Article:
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Backyard Dangers: Why the Life of Your Dog May Be At Risk

Backyard Dangers: Why the Life of Your Dog May Be At Risk



I imagine that you think your dog will be perfectly safe when he is out playing in your backyard. This is especially true if you have a nice fenced area, but there are dangers there that can seriously injure, or even kill, your four-legged friend.


Most dogs love to use the backyard as their own personal playground, but the dangers are everywhere, especially if you have a young dog. Puppies, as you know, have an oral fixation that makes them want to chew on everything they see.


The most at risk age for dogs is one to six months, but there are also breeds that carry their chewing habits into adulthood. There are many breeds that seem to pick up the chewing habit early and never really break free of it.


Backyard Dangers to be On the Lookout For


Being a good dog owner takes a lot of work, and if you have a busy schedule, you may find it difficult to learn all you need to know about raising a happy, healthy dog. That may mean not knowing about backyard dangers, which is why we have compiled a list below.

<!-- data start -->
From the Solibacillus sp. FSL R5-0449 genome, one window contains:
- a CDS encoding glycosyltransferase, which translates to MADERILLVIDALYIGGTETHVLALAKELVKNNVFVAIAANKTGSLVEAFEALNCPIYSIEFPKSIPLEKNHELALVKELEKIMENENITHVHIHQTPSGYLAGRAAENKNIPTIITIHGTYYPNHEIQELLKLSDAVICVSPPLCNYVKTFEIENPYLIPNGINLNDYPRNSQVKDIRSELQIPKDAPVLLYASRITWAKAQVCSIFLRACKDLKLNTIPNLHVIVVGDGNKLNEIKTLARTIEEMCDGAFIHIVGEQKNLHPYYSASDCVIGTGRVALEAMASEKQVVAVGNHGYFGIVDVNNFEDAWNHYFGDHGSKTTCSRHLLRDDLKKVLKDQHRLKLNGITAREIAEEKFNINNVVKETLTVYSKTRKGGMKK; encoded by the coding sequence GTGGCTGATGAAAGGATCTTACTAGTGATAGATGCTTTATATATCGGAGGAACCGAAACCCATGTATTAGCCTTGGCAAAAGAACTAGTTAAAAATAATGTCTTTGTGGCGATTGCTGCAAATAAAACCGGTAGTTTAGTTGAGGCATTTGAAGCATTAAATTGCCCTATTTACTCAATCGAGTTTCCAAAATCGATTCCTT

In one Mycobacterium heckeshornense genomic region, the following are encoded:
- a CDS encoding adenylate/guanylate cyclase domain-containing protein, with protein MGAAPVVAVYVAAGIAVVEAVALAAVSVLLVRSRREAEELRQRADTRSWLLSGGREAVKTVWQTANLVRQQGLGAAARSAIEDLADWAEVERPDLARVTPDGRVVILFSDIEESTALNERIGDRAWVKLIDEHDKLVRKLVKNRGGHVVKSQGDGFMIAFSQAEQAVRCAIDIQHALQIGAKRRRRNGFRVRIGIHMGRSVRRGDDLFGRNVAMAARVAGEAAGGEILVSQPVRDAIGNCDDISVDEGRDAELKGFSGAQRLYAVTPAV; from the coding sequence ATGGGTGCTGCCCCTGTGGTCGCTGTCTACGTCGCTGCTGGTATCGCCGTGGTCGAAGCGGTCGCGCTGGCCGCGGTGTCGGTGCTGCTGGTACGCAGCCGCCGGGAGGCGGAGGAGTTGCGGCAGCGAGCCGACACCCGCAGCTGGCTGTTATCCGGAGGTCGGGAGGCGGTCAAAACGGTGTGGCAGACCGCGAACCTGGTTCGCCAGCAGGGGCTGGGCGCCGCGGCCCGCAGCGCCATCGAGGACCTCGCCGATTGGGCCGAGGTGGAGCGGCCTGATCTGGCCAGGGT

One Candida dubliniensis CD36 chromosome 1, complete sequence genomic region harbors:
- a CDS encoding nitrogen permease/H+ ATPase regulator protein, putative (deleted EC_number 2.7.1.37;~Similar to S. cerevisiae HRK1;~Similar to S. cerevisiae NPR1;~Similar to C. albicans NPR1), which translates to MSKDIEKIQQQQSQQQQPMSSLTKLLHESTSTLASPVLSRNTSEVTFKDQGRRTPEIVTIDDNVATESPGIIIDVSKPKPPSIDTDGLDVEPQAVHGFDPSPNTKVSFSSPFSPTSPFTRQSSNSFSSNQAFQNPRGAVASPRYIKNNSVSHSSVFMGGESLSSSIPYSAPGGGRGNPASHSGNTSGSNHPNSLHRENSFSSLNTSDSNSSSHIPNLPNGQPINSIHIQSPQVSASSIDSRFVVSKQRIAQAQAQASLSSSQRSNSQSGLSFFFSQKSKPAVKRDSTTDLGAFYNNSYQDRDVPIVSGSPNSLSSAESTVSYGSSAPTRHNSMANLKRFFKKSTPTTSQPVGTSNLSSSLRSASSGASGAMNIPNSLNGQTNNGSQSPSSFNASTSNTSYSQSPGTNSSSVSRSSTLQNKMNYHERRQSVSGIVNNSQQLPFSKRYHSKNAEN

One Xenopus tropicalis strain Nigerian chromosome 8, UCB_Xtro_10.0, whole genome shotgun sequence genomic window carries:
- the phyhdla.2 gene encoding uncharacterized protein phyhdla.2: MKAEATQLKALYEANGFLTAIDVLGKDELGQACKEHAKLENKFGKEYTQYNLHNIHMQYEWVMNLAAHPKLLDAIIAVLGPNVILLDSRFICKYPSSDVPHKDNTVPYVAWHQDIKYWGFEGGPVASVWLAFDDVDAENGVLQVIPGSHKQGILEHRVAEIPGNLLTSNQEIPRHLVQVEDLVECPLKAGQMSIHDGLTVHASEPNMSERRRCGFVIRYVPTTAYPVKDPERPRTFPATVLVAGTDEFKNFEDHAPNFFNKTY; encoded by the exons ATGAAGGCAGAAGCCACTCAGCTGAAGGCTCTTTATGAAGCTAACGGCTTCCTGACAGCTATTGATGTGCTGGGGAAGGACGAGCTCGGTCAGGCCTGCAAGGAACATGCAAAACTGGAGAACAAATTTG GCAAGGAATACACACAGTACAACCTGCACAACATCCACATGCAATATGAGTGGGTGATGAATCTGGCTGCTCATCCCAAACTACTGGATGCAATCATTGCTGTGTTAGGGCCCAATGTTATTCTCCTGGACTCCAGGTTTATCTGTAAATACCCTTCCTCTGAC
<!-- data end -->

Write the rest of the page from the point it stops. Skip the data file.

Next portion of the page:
The following list is made up from reports delivered by the American Society for the Prevention of Cruelty to Animals (ASPCS).


  • Compost heaps and fertilizers.
  • Ponds that have blue-green algae in them.
  • Toxins from animals such as spiders, toads, snakes, scorpions, and bugs.
  • Chemicals and other treatments used in swimming pools.
  • The poisons used in the citronella candles that repel mosquitoes.
  • Mulch with cocoa used in the ingredients.
  • Methomyl based fly traps.
  • Plants that are considered poisonous, such as sago palm, grape vines, azalea, etc.
  • Slug and snail traps that contain metaldehyde.


Try to be as proactive at puppy-proofing the backyard as you are inside your own home. Make sure that pool supplies are locked away, garbage cans are securely closed, and that all lawn and garden materials are properly stored.


When using pesticides, bug sprays, and fertilizers, read the instructions for use and follow them to the letter. One way to make things a whole lot safer is to look for all-natural varieties of these types of products. Talk to your vet and your landscaper to see if they have any suggestions that can help you protect your pet.


If you are concerned that you puppy may have gotten into something he shouldn’t, or had been bitten or stung, call your vet immediately.


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